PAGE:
Crossman Peak • Range Highpoint: Mojave Mountains
• Southern Mohave County

Date Climbed
November 12, 2006

5,100 feet

6 miles round trip

3.25 hours

2,140 feet

Clear but very breezy

3,120 feet

Click on the thumbnail to see a full-size version

The Mojave Mountains, with Crossman Peak centered

A grave along the road.

The top (centered) and the towers come into view after about a mile of hiking

Getting closer to the towers

The summit as seen from nearby the towers

Getting closer

From the summit, looking back at the towers and the Colorado River

Lake Havasu City and the Colorado River

The actual summit cairn and pole, the Hualapai Mountains rise behind

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Prominence Peaks


Beth and I wanted to make a weekend trip somewhere in the state, taking advantage of a three-day weekend. With the extra day, we figured we could go somewhere far, where we could use the first day for the driving. We looked at a peak in the Chiricahuas in southeast Arizona, but at the last moment we opted to head west toward Lake Havasu and hike up Crossman Peak, the highpoint of the Mojave Mountains which sit directly above the city, to its north and east. This peak had been on our radar for some time, but not feasible until the summer heat had abated. Given that Havasu holds the Arizona record for heat (128 F in 1994), a summer attempt was out of the question. However, by November things were finally into the comfortable range, with highs just in the 70s.

We left the Phoenix area late morning on Friday and took some alternative roads toward Parker (Salome Highway and Route 72). Alas, just outside of Parker we got pulled over, along with another vehicle, for speeding, or not slowing down fast enough in line with the speed limit signs. What was galling was that he generously added at least 10 miles an hour to my alleged speed. I have utmost respect for the police, but not when it is clear they are meeting quotas. I plan to drive back out to Parker in a month to fight it. We shall see. (Update, Feb 2007: We won! Got the ticket dismissed. Still, no Parker for us for awhile. Not a pleasant experience.)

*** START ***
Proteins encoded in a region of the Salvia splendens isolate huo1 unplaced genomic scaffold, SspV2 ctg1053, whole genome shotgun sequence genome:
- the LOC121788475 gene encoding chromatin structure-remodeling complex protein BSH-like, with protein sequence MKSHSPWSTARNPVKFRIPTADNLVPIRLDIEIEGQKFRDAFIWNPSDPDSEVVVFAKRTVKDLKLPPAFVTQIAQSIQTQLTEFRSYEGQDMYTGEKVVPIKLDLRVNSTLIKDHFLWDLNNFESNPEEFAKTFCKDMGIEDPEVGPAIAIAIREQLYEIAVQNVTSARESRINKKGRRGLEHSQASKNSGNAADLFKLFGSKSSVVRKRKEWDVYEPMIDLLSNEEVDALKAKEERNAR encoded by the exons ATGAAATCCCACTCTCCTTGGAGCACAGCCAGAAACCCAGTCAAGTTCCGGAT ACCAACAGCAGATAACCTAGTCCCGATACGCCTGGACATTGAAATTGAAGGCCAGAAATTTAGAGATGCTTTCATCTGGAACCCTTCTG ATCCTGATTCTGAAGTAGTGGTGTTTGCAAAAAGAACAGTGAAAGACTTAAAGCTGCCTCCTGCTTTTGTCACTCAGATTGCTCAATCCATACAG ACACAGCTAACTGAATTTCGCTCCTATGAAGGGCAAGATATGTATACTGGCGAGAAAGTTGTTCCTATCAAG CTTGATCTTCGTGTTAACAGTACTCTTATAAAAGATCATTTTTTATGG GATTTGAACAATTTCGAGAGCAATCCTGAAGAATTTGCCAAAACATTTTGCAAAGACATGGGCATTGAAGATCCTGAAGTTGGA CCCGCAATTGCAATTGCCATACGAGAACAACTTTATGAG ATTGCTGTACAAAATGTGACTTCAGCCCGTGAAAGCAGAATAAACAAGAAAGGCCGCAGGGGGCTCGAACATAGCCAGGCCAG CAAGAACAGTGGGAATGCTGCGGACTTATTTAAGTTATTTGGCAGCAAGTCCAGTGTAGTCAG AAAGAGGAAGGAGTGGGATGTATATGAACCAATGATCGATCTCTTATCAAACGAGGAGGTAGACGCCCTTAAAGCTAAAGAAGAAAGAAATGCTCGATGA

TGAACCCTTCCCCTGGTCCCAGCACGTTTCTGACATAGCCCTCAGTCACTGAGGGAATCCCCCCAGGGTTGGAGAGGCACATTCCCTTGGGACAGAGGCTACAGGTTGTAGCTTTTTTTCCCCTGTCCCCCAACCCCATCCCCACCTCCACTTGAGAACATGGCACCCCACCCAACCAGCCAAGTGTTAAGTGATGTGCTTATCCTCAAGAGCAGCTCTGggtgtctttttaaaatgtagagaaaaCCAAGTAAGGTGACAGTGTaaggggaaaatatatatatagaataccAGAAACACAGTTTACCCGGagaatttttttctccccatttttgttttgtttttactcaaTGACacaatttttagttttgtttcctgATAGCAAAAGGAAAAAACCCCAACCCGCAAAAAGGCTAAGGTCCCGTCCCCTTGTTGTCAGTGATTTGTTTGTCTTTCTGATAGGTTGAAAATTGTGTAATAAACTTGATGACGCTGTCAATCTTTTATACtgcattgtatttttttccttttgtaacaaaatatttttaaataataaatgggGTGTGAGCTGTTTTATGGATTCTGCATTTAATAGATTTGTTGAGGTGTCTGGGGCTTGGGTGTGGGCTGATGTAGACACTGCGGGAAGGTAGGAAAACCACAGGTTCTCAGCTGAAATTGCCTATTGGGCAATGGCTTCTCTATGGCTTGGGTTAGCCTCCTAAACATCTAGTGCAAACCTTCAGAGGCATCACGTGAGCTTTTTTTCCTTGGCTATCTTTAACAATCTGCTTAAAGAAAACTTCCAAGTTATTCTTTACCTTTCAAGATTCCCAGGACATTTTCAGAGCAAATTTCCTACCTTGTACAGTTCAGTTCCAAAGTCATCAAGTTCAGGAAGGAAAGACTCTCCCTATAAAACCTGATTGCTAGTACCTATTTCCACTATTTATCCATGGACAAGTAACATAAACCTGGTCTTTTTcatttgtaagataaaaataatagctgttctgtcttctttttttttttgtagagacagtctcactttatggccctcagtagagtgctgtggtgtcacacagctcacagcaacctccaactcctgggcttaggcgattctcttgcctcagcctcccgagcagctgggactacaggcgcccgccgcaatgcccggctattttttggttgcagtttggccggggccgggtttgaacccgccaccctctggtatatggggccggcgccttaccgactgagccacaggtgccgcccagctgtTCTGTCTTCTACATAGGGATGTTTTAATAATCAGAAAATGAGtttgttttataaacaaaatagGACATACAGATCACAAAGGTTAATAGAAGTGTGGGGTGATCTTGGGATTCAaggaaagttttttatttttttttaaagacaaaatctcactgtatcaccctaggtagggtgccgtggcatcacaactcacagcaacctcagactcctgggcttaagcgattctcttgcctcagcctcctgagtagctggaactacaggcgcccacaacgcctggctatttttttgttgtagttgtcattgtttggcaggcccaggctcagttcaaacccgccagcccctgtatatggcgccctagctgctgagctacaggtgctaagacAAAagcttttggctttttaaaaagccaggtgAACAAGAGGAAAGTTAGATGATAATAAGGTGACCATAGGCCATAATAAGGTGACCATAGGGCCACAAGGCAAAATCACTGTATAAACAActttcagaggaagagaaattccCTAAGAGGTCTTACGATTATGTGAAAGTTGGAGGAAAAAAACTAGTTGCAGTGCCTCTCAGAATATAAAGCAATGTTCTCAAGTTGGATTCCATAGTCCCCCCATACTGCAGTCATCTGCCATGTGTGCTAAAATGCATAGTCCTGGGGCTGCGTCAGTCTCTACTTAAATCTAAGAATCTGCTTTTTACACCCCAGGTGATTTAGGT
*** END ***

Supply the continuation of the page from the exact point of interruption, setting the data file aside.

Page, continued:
Our first night we camped at Buckskin Mountain State Park, about 10 miles north of Parker. This is a great camping area, and for $20 we had a ramada structure (they called them cabanas), right on the Colorado River. Soft gravel for the tent, a covered picnic table, and the river just 30 feet away. We will definitely return, just to camp there for a couple nights. The next day we took our time, and got on the road about 9:30 a.m., heading up toward Havasu. It was only 20-something miles to get to Havasu; once there we started up through the residential streets looking for Bison Road, which eventually turns to dirt just past some million-dollar homes.